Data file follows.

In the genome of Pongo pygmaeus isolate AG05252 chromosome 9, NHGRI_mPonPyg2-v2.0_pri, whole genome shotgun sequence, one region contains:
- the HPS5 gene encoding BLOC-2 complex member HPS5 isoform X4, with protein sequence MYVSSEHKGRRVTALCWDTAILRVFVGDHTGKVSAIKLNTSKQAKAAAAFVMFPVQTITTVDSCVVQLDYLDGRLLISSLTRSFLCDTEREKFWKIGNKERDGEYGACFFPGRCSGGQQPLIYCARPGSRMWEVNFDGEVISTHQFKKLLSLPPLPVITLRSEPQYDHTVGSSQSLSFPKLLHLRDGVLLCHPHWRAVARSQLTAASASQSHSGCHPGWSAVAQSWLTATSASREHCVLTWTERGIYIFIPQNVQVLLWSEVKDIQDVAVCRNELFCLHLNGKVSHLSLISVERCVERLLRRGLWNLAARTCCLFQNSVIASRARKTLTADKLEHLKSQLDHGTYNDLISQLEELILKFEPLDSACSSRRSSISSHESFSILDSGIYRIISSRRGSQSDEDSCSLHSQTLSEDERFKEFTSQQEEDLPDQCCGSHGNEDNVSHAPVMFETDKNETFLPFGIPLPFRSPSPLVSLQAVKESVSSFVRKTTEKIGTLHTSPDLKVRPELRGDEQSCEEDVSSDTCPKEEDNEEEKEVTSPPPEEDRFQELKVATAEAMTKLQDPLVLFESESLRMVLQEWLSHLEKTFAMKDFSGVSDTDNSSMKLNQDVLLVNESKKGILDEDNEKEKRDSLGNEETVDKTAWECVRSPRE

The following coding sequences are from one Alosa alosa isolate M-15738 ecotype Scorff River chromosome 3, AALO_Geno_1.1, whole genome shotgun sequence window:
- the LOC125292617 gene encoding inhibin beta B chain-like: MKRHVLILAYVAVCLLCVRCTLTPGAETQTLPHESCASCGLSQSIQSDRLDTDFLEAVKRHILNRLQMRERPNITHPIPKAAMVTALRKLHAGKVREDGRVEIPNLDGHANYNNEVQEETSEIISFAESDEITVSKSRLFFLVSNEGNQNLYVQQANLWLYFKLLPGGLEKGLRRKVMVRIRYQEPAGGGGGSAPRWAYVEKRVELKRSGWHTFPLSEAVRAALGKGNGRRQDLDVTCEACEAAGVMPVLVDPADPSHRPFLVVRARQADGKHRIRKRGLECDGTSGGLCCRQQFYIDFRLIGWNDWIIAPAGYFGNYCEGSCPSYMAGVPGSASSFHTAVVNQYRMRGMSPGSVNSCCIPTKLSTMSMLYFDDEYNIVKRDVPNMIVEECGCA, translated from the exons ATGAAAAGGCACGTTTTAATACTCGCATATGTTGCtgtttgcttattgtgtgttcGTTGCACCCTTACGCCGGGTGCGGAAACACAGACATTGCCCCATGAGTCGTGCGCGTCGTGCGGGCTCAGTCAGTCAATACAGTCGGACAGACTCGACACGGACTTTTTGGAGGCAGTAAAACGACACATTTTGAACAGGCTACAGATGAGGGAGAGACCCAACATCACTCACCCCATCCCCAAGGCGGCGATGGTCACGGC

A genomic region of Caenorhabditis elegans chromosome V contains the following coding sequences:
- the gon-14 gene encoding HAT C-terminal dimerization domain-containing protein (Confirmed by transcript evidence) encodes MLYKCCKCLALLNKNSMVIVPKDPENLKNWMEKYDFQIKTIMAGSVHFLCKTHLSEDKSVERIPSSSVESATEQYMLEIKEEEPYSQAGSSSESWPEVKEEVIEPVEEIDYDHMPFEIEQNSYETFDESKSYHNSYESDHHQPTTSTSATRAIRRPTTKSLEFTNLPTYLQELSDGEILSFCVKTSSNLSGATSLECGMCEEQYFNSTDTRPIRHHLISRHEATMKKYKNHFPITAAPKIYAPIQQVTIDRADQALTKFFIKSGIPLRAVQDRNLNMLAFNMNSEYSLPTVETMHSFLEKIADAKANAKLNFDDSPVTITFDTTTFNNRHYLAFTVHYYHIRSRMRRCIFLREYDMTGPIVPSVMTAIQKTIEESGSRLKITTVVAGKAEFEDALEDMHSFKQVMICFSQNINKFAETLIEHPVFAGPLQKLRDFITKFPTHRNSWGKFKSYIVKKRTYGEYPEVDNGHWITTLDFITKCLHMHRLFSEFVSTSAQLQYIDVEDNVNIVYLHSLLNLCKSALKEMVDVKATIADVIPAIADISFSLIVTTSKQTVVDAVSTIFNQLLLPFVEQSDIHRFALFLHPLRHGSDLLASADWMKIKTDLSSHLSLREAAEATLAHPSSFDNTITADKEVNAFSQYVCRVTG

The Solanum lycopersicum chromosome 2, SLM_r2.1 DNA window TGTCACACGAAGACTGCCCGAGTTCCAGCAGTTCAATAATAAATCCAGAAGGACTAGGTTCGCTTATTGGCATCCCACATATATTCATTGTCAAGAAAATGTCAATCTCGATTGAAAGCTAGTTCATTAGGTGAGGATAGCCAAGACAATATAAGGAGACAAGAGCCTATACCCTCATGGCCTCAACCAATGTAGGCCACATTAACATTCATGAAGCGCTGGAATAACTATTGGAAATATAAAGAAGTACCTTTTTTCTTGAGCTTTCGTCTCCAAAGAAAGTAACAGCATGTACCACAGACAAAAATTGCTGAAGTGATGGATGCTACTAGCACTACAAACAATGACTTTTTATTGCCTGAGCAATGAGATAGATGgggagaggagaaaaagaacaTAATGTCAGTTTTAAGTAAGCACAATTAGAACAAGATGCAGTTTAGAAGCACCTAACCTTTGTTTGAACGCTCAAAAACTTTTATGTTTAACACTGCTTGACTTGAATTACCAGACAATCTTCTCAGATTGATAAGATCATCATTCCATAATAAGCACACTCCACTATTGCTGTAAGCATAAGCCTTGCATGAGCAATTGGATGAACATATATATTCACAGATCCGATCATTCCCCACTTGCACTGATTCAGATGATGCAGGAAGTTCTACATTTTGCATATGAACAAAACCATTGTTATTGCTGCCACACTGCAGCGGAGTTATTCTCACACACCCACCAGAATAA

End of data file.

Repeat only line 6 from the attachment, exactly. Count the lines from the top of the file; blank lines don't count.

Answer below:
- the gon-14 gene encoding HAT C-terminal dimerization domain-containing protein (Confirmed by transcript evidence) encodes MLYKCCKCLALLNKNSMVIVPKDPENLKNWMEKYDFQIKTIMAGSVHFLCKTHLSEDKSVERIPSSSVESATEQYMLEIKEEEPYSQAGSSSESWPEVKEEVIEPVEEIDYDHMPFEIEQNSYETFDESKSYHNSYESDHHQPTTSTSATRAIRRPTTKSLEFTNLPTYLQELSDGEILSFCVKTSSNLSGATSLECGMCEEQYFNSTDTRPIRHHLISRHEATMKKYKNHFPITAAPKIYAPIQQVTIDRADQALTKFFIKSGIPLRAVQDRNLNMLAFNMNSEYSLPTVETMHSFLEKIADAKANAKLNFDDSPVTITFDTTTFNNRHYLAFTVHYYHIRSRMRRCIFLREYDMTGPIVPSVMTAIQKTIEESGSRLKITTVVAGKAEFEDALEDMHSFKQVMICFSQNINKFAETLIEHPVFAGPLQKLRDFITKFPTHRNSWGKFKSYIVKKRTYGEYPEVDNGHWITTLDFITKCLHMHRLFSEFVSTSAQLQYIDVEDNVNIVYLHSLLNLCKSALKEMVDVKATIADVIPAIADISFSLIVTTSKQTVVDAVSTIFNQLLLPFVEQSDIHRFALFLHPLRHGSDLLASADWMKIKTDLSSHLSLREAAEATLAHPSSFDNTITADKEVNAFSQYVCRVTG